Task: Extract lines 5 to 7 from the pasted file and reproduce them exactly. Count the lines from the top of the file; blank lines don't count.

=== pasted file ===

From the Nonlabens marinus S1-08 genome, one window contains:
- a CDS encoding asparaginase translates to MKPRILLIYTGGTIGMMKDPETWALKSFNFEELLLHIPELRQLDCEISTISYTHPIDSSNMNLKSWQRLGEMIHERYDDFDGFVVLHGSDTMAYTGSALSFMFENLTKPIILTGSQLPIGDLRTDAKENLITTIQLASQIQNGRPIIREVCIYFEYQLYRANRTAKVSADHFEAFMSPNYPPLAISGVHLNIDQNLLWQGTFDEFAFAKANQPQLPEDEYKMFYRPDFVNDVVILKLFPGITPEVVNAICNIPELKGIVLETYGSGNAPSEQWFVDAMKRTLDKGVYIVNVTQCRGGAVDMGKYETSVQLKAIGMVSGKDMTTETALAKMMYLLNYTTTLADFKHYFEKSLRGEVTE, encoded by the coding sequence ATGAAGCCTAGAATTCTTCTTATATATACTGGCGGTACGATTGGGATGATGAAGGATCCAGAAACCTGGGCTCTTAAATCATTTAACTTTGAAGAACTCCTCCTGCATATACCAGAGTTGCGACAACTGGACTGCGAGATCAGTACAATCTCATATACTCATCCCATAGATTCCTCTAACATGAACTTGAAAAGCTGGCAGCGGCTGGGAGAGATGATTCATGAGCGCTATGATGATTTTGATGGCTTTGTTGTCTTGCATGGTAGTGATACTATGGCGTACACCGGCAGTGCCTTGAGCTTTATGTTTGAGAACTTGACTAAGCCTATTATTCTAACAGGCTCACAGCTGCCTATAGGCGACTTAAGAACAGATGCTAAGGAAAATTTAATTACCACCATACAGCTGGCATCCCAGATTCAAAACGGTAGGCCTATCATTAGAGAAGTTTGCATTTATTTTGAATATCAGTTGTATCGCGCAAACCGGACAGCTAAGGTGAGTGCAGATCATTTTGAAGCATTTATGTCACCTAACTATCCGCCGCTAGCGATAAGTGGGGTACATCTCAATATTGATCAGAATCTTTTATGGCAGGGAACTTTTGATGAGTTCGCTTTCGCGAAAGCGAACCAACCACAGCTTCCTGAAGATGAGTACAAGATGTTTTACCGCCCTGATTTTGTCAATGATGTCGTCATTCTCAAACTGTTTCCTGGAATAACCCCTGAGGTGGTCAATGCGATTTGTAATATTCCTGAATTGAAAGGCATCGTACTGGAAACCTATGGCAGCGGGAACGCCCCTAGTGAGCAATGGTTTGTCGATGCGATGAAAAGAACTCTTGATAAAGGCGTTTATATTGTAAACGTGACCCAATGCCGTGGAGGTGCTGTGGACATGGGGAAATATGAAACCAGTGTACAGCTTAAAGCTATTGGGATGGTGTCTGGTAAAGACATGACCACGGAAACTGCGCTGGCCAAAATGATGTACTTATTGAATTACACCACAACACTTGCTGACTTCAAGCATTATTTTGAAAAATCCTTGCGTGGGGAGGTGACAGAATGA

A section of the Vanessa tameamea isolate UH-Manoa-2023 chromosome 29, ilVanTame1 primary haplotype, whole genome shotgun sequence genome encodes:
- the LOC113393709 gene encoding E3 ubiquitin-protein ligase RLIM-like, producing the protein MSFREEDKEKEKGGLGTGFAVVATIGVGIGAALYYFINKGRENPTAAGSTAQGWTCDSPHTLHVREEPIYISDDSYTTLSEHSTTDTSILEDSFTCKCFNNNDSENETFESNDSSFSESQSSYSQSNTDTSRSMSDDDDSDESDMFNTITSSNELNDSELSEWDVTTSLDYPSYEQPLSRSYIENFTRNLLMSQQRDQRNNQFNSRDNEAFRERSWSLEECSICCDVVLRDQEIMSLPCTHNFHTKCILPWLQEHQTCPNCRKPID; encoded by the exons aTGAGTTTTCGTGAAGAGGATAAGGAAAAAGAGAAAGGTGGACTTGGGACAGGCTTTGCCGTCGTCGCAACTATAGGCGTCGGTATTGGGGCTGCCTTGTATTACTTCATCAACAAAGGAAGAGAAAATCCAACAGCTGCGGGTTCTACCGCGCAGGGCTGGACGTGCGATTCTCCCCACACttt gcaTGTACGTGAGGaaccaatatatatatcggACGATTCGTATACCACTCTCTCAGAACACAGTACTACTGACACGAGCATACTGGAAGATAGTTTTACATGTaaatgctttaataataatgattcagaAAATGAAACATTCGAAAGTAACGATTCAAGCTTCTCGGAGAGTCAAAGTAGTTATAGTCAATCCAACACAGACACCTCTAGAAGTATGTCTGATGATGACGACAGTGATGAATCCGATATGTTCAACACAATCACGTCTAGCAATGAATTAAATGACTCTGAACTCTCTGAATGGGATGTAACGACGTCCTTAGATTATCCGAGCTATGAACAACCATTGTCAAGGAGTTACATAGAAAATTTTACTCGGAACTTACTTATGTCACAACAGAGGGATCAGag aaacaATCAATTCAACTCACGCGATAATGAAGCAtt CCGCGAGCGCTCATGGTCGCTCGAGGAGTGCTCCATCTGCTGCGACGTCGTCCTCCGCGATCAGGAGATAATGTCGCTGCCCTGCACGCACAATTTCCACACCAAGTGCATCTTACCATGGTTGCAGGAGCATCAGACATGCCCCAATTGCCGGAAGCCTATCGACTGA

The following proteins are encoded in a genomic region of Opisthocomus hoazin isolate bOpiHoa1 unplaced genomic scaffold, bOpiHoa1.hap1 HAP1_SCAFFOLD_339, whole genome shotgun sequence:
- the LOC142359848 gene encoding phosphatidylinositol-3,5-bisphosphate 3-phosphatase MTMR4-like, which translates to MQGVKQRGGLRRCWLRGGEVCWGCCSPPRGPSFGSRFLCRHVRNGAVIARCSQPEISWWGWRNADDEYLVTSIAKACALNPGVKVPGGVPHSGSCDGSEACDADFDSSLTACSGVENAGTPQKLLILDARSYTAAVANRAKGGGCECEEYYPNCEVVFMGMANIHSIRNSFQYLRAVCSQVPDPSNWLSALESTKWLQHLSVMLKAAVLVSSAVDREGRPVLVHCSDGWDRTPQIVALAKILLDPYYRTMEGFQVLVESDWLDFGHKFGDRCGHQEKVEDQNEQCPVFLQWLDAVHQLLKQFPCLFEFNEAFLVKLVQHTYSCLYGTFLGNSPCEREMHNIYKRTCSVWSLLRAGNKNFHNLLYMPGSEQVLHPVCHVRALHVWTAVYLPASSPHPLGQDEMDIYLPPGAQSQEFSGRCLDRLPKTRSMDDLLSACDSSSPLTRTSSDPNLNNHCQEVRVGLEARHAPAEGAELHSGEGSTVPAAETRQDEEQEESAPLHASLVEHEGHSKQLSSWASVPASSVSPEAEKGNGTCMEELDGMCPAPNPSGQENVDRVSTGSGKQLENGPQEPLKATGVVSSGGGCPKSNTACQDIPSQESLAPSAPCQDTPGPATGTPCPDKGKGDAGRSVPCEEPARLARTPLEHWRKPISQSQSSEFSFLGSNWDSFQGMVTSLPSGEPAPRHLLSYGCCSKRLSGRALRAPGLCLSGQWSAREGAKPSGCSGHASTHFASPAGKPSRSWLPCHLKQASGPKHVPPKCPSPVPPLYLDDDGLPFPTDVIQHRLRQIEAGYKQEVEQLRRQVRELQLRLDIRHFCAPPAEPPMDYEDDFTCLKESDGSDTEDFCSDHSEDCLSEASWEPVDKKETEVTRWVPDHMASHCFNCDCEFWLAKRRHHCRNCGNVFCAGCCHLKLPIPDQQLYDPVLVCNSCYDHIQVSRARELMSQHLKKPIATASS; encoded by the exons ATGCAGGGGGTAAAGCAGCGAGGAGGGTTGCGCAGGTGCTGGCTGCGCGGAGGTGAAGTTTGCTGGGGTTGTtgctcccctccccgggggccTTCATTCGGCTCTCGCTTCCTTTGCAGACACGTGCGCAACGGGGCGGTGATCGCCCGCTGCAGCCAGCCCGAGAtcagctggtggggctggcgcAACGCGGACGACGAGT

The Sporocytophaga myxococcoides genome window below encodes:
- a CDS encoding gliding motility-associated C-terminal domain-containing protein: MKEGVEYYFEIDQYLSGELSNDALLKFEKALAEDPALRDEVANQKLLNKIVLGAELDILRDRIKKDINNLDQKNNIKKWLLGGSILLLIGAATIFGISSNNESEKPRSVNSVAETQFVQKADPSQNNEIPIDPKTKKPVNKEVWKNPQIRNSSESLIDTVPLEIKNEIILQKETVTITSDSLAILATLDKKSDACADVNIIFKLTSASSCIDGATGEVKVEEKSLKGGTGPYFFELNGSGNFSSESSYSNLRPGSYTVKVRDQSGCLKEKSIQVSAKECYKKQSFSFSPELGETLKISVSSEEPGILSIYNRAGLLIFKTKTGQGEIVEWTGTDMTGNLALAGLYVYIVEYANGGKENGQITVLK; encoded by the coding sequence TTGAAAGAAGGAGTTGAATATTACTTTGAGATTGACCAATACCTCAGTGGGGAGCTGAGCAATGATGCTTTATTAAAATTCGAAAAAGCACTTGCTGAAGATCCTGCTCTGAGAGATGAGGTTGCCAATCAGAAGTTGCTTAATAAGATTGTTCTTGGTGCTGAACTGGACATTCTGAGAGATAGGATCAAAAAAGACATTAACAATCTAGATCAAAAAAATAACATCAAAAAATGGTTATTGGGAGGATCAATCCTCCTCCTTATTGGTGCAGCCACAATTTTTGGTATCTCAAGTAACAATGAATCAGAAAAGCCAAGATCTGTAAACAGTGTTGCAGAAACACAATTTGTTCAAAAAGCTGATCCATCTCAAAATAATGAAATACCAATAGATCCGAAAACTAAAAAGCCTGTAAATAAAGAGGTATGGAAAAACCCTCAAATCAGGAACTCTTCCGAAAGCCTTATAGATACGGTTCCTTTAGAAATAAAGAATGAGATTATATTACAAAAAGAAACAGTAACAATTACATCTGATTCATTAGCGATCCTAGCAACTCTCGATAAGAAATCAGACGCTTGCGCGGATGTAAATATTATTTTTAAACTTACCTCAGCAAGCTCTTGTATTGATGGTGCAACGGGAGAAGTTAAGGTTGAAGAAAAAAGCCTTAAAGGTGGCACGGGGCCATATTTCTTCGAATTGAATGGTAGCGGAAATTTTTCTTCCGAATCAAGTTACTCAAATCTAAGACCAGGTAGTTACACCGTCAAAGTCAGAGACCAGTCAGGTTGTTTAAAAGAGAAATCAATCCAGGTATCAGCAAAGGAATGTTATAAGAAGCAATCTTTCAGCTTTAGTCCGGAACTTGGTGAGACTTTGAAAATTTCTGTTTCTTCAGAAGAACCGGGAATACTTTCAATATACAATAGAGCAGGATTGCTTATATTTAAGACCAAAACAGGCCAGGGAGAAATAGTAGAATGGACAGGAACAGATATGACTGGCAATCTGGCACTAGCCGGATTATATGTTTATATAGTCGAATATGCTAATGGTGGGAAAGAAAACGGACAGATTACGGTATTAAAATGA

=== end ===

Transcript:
The following proteins are encoded in a genomic region of Opisthocomus hoazin isolate bOpiHoa1 unplaced genomic scaffold, bOpiHoa1.hap1 HAP1_SCAFFOLD_339, whole genome shotgun sequence:
- the LOC142359848 gene encoding phosphatidylinositol-3,5-bisphosphate 3-phosphatase MTMR4-like, which translates to MQGVKQRGGLRRCWLRGGEVCWGCCSPPRGPSFGSRFLCRHVRNGAVIARCSQPEISWWGWRNADDEYLVTSIAKACALNPGVKVPGGVPHSGSCDGSEACDADFDSSLTACSGVENAGTPQKLLILDARSYTAAVANRAKGGGCECEEYYPNCEVVFMGMANIHSIRNSFQYLRAVCSQVPDPSNWLSALESTKWLQHLSVMLKAAVLVSSAVDREGRPVLVHCSDGWDRTPQIVALAKILLDPYYRTMEGFQVLVESDWLDFGHKFGDRCGHQEKVEDQNEQCPVFLQWLDAVHQLLKQFPCLFEFNEAFLVKLVQHTYSCLYGTFLGNSPCEREMHNIYKRTCSVWSLLRAGNKNFHNLLYMPGSEQVLHPVCHVRALHVWTAVYLPASSPHPLGQDEMDIYLPPGAQSQEFSGRCLDRLPKTRSMDDLLSACDSSSPLTRTSSDPNLNNHCQEVRVGLEARHAPAEGAELHSGEGSTVPAAETRQDEEQEESAPLHASLVEHEGHSKQLSSWASVPASSVSPEAEKGNGTCMEELDGMCPAPNPSGQENVDRVSTGSGKQLENGPQEPLKATGVVSSGGGCPKSNTACQDIPSQESLAPSAPCQDTPGPATGTPCPDKGKGDAGRSVPCEEPARLARTPLEHWRKPISQSQSSEFSFLGSNWDSFQGMVTSLPSGEPAPRHLLSYGCCSKRLSGRALRAPGLCLSGQWSAREGAKPSGCSGHASTHFASPAGKPSRSWLPCHLKQASGPKHVPPKCPSPVPPLYLDDDGLPFPTDVIQHRLRQIEAGYKQEVEQLRRQVRELQLRLDIRHFCAPPAEPPMDYEDDFTCLKESDGSDTEDFCSDHSEDCLSEASWEPVDKKETEVTRWVPDHMASHCFNCDCEFWLAKRRHHCRNCGNVFCAGCCHLKLPIPDQQLYDPVLVCNSCYDHIQVSRARELMSQHLKKPIATASS; encoded by the exons ATGCAGGGGGTAAAGCAGCGAGGAGGGTTGCGCAGGTGCTGGCTGCGCGGAGGTGAAGTTTGCTGGGGTTGTtgctcccctccccgggggccTTCATTCGGCTCTCGCTTCCTTTGCAGACACGTGCGCAACGGGGCGGTGATCGCCCGCTGCAGCCAGCCCGAGAtcagctggtggggctggcgcAACGCGGACGACGAGT

The Sporocytophaga myxococcoides genome window below encodes: